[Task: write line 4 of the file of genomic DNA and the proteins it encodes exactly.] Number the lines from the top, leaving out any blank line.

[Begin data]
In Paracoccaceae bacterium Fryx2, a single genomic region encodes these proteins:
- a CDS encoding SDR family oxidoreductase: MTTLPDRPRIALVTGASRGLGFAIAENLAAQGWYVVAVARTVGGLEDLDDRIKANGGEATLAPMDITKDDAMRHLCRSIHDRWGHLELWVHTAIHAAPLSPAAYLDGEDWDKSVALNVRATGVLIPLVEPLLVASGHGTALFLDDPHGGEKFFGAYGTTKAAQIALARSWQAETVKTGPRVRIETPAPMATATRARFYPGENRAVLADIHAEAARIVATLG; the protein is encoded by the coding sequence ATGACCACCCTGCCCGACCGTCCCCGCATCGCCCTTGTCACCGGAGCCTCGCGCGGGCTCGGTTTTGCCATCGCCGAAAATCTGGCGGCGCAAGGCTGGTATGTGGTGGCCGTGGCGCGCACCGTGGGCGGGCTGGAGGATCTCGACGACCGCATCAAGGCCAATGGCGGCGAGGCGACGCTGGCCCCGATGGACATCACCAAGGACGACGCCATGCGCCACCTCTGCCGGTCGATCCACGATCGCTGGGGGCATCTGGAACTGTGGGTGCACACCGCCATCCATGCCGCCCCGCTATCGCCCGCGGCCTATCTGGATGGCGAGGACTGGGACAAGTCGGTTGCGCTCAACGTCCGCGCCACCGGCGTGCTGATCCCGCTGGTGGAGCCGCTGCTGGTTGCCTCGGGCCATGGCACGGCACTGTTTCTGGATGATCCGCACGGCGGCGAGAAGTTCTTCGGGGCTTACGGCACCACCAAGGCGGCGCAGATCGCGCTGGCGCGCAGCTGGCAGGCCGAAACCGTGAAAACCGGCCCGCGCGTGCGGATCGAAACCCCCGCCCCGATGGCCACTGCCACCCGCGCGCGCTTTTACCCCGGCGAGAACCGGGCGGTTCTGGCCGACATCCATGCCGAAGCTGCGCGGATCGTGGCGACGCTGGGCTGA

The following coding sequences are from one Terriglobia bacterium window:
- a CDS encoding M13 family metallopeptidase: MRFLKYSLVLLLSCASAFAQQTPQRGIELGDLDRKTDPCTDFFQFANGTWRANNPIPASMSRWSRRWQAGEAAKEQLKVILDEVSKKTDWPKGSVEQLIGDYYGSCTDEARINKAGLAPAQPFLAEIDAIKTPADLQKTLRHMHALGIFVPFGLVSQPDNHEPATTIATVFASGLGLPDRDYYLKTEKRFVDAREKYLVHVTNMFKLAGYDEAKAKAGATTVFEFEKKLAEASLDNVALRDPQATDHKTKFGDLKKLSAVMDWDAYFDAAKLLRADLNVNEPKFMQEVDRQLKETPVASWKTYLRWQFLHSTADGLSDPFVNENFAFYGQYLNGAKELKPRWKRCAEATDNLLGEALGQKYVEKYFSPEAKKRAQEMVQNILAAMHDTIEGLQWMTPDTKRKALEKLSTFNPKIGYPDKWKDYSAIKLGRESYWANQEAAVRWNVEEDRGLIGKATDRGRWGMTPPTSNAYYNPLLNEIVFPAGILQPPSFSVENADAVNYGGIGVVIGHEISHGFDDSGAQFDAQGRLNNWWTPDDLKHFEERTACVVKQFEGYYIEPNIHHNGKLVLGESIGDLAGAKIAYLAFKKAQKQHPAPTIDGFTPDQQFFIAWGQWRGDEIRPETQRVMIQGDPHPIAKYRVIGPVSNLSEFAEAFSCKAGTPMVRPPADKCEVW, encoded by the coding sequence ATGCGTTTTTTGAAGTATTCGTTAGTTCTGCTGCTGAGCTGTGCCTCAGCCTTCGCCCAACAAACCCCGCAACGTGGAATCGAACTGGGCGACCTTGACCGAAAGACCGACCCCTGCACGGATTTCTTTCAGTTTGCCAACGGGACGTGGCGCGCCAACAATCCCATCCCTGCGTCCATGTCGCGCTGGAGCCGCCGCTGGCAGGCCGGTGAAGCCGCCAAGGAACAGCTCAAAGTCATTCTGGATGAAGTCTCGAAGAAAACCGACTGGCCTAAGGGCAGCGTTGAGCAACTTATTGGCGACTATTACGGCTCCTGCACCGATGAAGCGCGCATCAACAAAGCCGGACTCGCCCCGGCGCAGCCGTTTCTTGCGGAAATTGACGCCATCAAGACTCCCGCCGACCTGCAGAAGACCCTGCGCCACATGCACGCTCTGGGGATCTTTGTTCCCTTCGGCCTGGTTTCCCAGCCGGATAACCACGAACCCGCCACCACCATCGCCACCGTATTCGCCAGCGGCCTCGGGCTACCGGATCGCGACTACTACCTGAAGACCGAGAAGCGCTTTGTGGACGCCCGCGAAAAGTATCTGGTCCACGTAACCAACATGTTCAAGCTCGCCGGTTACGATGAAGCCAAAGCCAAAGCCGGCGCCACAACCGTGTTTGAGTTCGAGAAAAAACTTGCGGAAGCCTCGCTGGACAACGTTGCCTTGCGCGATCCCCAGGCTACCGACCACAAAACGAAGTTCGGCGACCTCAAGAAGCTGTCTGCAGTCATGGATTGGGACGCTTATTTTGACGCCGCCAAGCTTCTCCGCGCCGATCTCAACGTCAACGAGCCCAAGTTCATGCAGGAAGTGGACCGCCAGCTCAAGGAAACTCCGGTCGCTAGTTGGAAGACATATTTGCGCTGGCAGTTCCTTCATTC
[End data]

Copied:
- a CDS encoding M13 family metallopeptidase: MRFLKYSLVLLLSCASAFAQQTPQRGIELGDLDRKTDPCTDFFQFANGTWRANNPIPASMSRWSRRWQAGEAAKEQLKVILDEVSKKTDWPKGSVEQLIGDYYGSCTDEARINKAGLAPAQPFLAEIDAIKTPADLQKTLRHMHALGIFVPFGLVSQPDNHEPATTIATVFASGLGLPDRDYYLKTEKRFVDAREKYLVHVTNMFKLAGYDEAKAKAGATTVFEFEKKLAEASLDNVALRDPQATDHKTKFGDLKKLSAVMDWDAYFDAAKLLRADLNVNEPKFMQEVDRQLKETPVASWKTYLRWQFLHSTADGLSDPFVNENFAFYGQYLNGAKELKPRWKRCAEATDNLLGEALGQKYVEKYFSPEAKKRAQEMVQNILAAMHDTIEGLQWMTPDTKRKALEKLSTFNPKIGYPDKWKDYSAIKLGRESYWANQEAAVRWNVEEDRGLIGKATDRGRWGMTPPTSNAYYNPLLNEIVFPAGILQPPSFSVENADAVNYGGIGVVIGHEISHGFDDSGAQFDAQGRLNNWWTPDDLKHFEERTACVVKQFEGYYIEPNIHHNGKLVLGESIGDLAGAKIAYLAFKKAQKQHPAPTIDGFTPDQQFFIAWGQWRGDEIRPETQRVMIQGDPHPIAKYRVIGPVSNLSEFAEAFSCKAGTPMVRPPADKCEVW, encoded by the coding sequence ATGCGTTTTTTGAAGTATTCGTTAGTTCTGCTGCTGAGCTGTGCCTCAGCCTTCGCCCAACAAACCCCGCAACGTGGAATCGAACTGGGCGACCTTGACCGAAAGACCGACCCCTGCACGGATTTCTTTCAGTTTGCCAACGGGACGTGGCGCGCCAACAATCCCATCCCTGCGTCCATGTCGCGCTGGAGCCGCCGCTGGCAGGCCGGTGAAGCCGCCAAGGAACAGCTCAAAGTCATTCTGGATGAAGTCTCGAAGAAAACCGACTGGCCTAAGGGCAGCGTTGAGCAACTTATTGGCGACTATTACGGCTCCTGCACCGATGAAGCGCGCATCAACAAAGCCGGACTCGCCCCGGCGCAGCCGTTTCTTGCGGAAATTGACGCCATCAAGACTCCCGCCGACCTGCAGAAGACCCTGCGCCACATGCACGCTCTGGGGATCTTTGTTCCCTTCGGCCTGGTTTCCCAGCCGGATAACCACGAACCCGCCACCACCATCGCCACCGTATTCGCCAGCGGCCTCGGGCTACCGGATCGCGACTACTACCTGAAGACCGAGAAGCGCTTTGTGGACGCCCGCGAAAAGTATCTGGTCCACGTAACCAACATGTTCAAGCTCGCCGGTTACGATGAAGCCAAAGCCAAAGCCGGCGCCACAACCGTGTTTGAGTTCGAGAAAAAACTTGCGGAAGCCTCGCTGGACAACGTTGCCTTGCGCGATCCCCAGGCTACCGACCACAAAACGAAGTTCGGCGACCTCAAGAAGCTGTCTGCAGTCATGGATTGGGACGCTTATTTTGACGCCGCCAAGCTTCTCCGCGCCGATCTCAACGTCAACGAGCCCAAGTTCATGCAGGAAGTGGACCGCCAGCTCAAGGAAACTCCGGTCGCTAGTTGGAAGACATATTTGCGCTGGCAGTTCCTTCATTC